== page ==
Contributor, Ben Thomas
An unsatisfying scientific position can lead to frustration. After spending years preparing for a role as an expert in your field, you may find your day-to-day work isn’t meeting your expectations. Plenty of researchers have felt this way – and many have scratched their itch and successfully followed a different path. If you’re ready to make a move, but aren’t sure where to begin, read on.
Back in Part 1 we saw that the crucial first step is to do a little introspection to find out what about your current position is unsatisfying and what your criteria are for a better one. Once you’ve got a handle on your reasons for seeking greener pastures, the next logical step is to examine external factors that stand in the way. These factors can take many forms, and the only way to move past each one is to face it head-on.
“In the past,” says Sherry Marts, life and career coach and co-author of The Book of How: Answers to Life’s Most Important Question, “the biggest external barrier was a lack of awareness about what other careers – besides academia or industry research positions – were available to people with science degrees.” The internet and Google search are useful tools here, but Google isn’t going to present your dream job to you on a silver platter. Learning to target your online searches is a key skill to finding the right job.
Start by finding out where relevant people congregate online and check if those websites offer specialized job boards. In the natural sciences, websites like ChemistryJobs.com, Cyber-Sierra.com, Naturejobs.com and the Physics Today Career Network list jobs within specific fields. Many scientific societies also provide free job boards. Doing a Google search for terms like “[name of your specialty] + society + job board” may turn up some promising postings.
Social networking websites are also powerful tools for connecting with people who’ve pursued enviable careers. Send friend requests and messages throughout your extended networks; fire off a few quick, professional, practical questions to people you admire, whether you know them personally or not. You’ll be surprised how many of these people are willing offer helpful tips.
Social networking sites also offer groups with a specific focus that you can join. Facebook, Google Plus and LinkedIn all have advanced search features to help you target communities in your field, outside your field, or even in a particular geographical region. Members of these groups may offer insights into your quest for a better career orencouragement that you may have a hard time finding elsewhere.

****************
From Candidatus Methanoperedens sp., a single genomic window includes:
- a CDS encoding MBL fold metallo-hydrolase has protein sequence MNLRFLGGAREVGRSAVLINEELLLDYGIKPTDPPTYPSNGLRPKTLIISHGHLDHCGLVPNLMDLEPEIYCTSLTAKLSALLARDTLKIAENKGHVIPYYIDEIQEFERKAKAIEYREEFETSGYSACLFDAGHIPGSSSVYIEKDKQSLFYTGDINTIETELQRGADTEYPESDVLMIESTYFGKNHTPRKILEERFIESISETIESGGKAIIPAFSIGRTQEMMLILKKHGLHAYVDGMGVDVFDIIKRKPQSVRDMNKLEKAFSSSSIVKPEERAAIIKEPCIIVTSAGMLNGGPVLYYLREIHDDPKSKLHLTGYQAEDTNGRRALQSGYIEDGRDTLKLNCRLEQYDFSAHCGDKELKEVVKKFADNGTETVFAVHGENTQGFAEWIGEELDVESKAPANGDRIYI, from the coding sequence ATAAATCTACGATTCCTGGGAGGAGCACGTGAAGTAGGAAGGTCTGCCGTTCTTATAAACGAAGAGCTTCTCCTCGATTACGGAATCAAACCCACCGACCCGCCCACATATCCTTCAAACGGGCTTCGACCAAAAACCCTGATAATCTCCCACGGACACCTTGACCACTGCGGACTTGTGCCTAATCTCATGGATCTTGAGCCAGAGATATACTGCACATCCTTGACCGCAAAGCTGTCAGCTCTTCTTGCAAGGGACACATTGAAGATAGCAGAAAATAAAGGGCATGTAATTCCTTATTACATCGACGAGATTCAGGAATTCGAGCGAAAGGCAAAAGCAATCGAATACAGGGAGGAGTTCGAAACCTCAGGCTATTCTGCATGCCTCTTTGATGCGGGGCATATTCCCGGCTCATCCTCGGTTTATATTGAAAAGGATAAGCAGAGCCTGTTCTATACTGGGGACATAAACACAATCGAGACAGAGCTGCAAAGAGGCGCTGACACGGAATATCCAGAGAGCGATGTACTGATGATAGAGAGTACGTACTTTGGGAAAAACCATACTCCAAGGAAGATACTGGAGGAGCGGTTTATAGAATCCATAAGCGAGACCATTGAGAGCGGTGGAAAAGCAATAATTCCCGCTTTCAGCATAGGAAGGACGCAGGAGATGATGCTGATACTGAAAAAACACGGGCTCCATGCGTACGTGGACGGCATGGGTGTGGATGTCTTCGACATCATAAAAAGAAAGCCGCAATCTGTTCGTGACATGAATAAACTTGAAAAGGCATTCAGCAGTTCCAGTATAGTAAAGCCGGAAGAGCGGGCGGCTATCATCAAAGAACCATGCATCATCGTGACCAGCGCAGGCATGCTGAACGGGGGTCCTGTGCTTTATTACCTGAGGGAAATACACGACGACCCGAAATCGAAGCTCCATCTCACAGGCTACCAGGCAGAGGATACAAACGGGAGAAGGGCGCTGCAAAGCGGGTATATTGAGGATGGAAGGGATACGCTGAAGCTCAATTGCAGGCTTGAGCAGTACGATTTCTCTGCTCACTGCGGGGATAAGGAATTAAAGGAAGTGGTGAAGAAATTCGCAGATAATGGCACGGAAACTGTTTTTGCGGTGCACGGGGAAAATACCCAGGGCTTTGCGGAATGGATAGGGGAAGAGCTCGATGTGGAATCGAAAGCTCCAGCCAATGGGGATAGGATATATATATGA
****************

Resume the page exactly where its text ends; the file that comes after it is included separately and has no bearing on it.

If you aren’t receiving encouragement, it is worth addressing this as soon as you come across it. “One major barrier to a positive scientific career move,” Marts says, “is the stigma attached to the decision to leave academia.” Faculty advisors are known to discourage students from considering anything other than an academic career, making it difficult for academics to recognize the opportunities that await them. “I still hear academics use the term ‘failed scientist’ to describe scientists who chose a career other than academic research – no matter how successful they are in their chosen career,” Marts says. So if you’re feeling trapped, remember that the end of an academic career isn’t the end of the line.
The final external barrier is job market politics. It can take time to navigate this world effectively, so treat it like a research project: gather all the data you can; cross-test; verify or falsify each hypothesis you encounter and figure out how to present yourself and your skillset in a way that stands up to scrutiny.
In Part 3 of this series of articles, we’ll look at how to tackle the obstacles within your own mind. Until then, experiment with Google searches, run through your contact list, and start gathering info on potential career paths you might like to take.
Ben Thomas writes articles about a variety of topics for the Riley Guide, an online repository for career and education resources. As a freelancer, Ben also covers scientific research and technological breakthroughs as well as social issues involving the sciences. A regular contributor to several leading science news websites, Ben helps scientists and academics connect with the general public by explaining their latest discoveries and controversies in clear, down-to-earth terms. You can follow Ben on Google+.